January 2016 | Sponsored | Knowledge Base

It’s All About Risk: The Case for the Cloud

Tags: Cloud Computing, Logistics, Technology , Supply Chain

Use cloud software, buy enterprise software, or write your own—which is the best choice for your company?

Companies in the transportation business traditionally bought enterprise software or built their own. That has changed. Over the last 10 years, cloud software has become a popular alternative, and for good reason. It's the choice that exposes your company to the least risk.

Of course some transportation people have built their own systems with great success. Jeff Silver of Coyote Logistics is one example. But to say Jeff is exceptionally experienced, knowledgeable, and talented is a considerable understatement. There are very few Jeff Silvers out there.

Most people who try to do it themselves seriously underestimate the challenge. Even in the best-case scenario, software will take at least a few years to develop and will more than likely run many times over the original budget. Yes, in the end the software may be good, and it might even be great. On the other hand it may be no better than off-the-shelf software. Worse, it could be a total disaster.

If you do build your own software, even if it is great and "only" takes two years to build, you're already two years behind. It's the catch-up factor. During those two years, software companies added changes and features—sometimes features that customers quickly learn to expect. To meet customer expectations in the broad marketplace, you have to keep up with those changes and upgrades.

Established software companies are in the business. Their development budget is supported by hundreds of transportation customers. You, on the other hand, have only yourself as a "customer," and you're not even in the software business. You're at a serious disadvantage. None of your software development costs will be shared. You pay 100% of everything.

Unless your business is extremely specialized, writing your own software is probably not a risk worth taking.

Enterprise software—software you buy or "invest" in—is the next riskiest path. First, you spend hundreds of thousands of dollars to buy software, servers, equipment, and licenses. Only then do you learn if the software works as well as you have been led to believe.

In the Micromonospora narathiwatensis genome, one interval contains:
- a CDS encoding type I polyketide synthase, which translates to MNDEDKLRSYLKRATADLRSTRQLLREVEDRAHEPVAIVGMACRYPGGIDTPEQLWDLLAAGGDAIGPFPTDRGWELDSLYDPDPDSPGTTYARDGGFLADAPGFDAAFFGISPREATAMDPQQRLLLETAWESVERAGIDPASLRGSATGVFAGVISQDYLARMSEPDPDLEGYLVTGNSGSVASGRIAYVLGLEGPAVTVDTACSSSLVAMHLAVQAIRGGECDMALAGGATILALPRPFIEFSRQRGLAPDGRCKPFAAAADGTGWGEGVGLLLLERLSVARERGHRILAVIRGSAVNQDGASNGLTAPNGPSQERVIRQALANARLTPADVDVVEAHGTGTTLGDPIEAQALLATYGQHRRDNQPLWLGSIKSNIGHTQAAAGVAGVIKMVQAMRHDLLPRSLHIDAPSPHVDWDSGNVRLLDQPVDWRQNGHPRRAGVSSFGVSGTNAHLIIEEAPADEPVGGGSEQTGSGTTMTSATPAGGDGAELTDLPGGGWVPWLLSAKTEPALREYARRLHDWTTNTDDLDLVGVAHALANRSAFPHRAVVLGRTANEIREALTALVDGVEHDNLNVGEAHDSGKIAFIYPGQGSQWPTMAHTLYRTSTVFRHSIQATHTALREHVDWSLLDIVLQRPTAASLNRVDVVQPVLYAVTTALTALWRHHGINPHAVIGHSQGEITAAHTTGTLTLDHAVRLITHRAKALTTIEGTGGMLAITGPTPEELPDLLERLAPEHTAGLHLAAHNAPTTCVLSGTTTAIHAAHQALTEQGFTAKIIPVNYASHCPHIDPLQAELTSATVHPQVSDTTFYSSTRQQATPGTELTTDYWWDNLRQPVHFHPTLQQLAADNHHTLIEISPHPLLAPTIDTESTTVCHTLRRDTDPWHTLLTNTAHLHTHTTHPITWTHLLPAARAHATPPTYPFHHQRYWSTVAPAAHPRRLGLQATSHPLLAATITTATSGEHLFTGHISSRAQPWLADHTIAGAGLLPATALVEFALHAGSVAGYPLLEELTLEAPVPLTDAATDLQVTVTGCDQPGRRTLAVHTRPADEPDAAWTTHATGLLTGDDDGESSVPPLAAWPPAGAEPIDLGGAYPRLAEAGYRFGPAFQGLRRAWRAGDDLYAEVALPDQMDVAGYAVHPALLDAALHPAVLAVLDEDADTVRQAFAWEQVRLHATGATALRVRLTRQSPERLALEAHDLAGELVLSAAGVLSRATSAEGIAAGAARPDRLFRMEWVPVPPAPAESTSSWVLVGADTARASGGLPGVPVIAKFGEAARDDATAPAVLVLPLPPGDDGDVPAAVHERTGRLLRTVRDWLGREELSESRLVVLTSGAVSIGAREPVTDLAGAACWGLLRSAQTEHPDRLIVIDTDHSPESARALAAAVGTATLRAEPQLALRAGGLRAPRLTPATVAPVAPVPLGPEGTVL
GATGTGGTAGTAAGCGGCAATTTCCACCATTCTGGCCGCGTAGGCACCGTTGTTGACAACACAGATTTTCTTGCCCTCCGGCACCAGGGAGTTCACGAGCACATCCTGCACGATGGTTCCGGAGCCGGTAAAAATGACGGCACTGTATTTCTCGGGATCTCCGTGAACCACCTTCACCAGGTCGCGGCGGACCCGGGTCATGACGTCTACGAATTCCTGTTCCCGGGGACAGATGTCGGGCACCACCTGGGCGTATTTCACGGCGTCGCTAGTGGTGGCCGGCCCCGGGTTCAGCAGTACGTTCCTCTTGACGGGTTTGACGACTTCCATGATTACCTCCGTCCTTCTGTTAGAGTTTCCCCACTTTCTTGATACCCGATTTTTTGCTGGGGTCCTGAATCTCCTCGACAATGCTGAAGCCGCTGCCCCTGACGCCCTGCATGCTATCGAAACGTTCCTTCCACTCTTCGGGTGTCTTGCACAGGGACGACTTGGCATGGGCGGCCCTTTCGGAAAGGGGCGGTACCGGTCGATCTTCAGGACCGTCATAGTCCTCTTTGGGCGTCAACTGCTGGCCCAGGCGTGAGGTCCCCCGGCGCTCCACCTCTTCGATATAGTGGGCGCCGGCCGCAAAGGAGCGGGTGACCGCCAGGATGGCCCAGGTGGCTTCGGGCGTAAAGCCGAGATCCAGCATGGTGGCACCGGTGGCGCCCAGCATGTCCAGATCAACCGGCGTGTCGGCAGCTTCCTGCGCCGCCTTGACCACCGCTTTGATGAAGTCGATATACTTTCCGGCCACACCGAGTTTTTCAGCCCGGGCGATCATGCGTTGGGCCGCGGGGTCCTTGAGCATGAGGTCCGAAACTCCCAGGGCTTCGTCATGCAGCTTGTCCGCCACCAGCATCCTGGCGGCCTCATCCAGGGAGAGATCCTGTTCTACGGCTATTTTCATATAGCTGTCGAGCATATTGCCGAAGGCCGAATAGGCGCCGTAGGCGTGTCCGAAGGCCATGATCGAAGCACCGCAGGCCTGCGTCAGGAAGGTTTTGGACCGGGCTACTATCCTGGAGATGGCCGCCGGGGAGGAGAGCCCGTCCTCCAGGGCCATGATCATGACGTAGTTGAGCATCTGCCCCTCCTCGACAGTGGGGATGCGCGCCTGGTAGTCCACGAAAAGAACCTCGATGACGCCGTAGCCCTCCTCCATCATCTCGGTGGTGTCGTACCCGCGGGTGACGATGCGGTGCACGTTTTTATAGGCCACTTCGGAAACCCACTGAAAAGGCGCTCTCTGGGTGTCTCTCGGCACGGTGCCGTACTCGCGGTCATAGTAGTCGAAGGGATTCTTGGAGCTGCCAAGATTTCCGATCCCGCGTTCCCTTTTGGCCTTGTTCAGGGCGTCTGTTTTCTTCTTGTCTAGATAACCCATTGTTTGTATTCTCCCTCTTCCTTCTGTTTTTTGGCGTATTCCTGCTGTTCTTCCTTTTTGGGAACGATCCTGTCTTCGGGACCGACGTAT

It's curious that enterprise software is sometimes described as an investment. Investments should pay dividends. But when you purchase software, it's the opposite. That "investment" will require expensive upgrades, support, and maintenance for its entire useful life. And for all the money you'll spend upfront, no one can say how long that useful life will actually be.

By far the least risky option is cloud software. It's faster, better, and cheaper.

First and foremost, you have no big up-front expenses. That takes a whole lot of risk out of the equation.

When you build your own software, you commit your company to spending money for years before you get any benefit. When you buy software, you financially commit to something that when it's finally rolled out, may or may not meet your need. Cloud software is different. You will know quickly if it's going to work for your company or not.

If it does not work, or if for any reason you don't like it, you can leave. It's never convenient to change business software, but when that software is hosted in the cloud you can change quickly and without losing tens of thousands of dollars at the very least.

One more thing, when deciding among home-grown, enterprise, or cloud-hosted software, companies often overlook security and backups.

Are you an expert on computers and hackers? With an enterprise system or homegrown system, you better be. Your system will be on the Internet and there's a war going on out there. You will have hackers trying to get in your system every day, 365 days a year. One day you're doing fine, the next you can have foreign hackers sending millions of spam emails from your system. With an owned system you need to be extremely vigilant about protecting your data. Cloud systems, on the other hand, have full-time administrators focused on security all the time.

With homegrown or purchased software, you may have to pay for a full-time tech person focused on keeping hackers out. Cloud systems enable you to spend that same money on an extra dispatcher whose focus is to make you more money.

When you add up all the pluses and minuses of the different systems, cloud software is the least risky choice. Beyond that, cloud software is faster to get started with, includes more frequent upgrades, and costs less overall.

Faster, better, and cheaper: Important words for companies working on tight margins.